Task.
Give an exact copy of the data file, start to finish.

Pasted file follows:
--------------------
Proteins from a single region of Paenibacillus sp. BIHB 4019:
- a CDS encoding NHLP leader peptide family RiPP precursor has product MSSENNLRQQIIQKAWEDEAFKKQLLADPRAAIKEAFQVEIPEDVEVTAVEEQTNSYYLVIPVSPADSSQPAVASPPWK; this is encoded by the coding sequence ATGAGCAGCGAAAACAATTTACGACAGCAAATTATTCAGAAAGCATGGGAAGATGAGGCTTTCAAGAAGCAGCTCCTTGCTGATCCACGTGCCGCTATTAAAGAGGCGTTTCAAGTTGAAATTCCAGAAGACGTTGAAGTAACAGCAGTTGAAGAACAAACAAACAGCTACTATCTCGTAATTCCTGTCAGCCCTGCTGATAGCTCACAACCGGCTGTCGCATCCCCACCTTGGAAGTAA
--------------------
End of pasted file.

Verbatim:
Proteins from a single region of Paenibacillus sp. BIHB 4019:
- a CDS encoding NHLP leader peptide family RiPP precursor has product MSSENNLRQQIIQKAWEDEAFKKQLLADPRAAIKEAFQVEIPEDVEVTAVEEQTNSYYLVIPVSPADSSQPAVASPPWK; this is encoded by the coding sequence ATGAGCAGCGAAAACAATTTACGACAGCAAATTATTCAGAAAGCATGGGAAGATGAGGCTTTCAAGAAGCAGCTCCTTGCTGATCCACGTGCCGCTATTAAAGAGGCGTTTCAAGTTGAAATTCCAGAAGACGTTGAAGTAACAGCAGTTGAAGAACAAACAAACAGCTACTATCTCGTAATTCCTGTCAGCCCTGCTGATAGCTCACAACCGGCTGTCGCATCCCCACCTTGGAAGTAA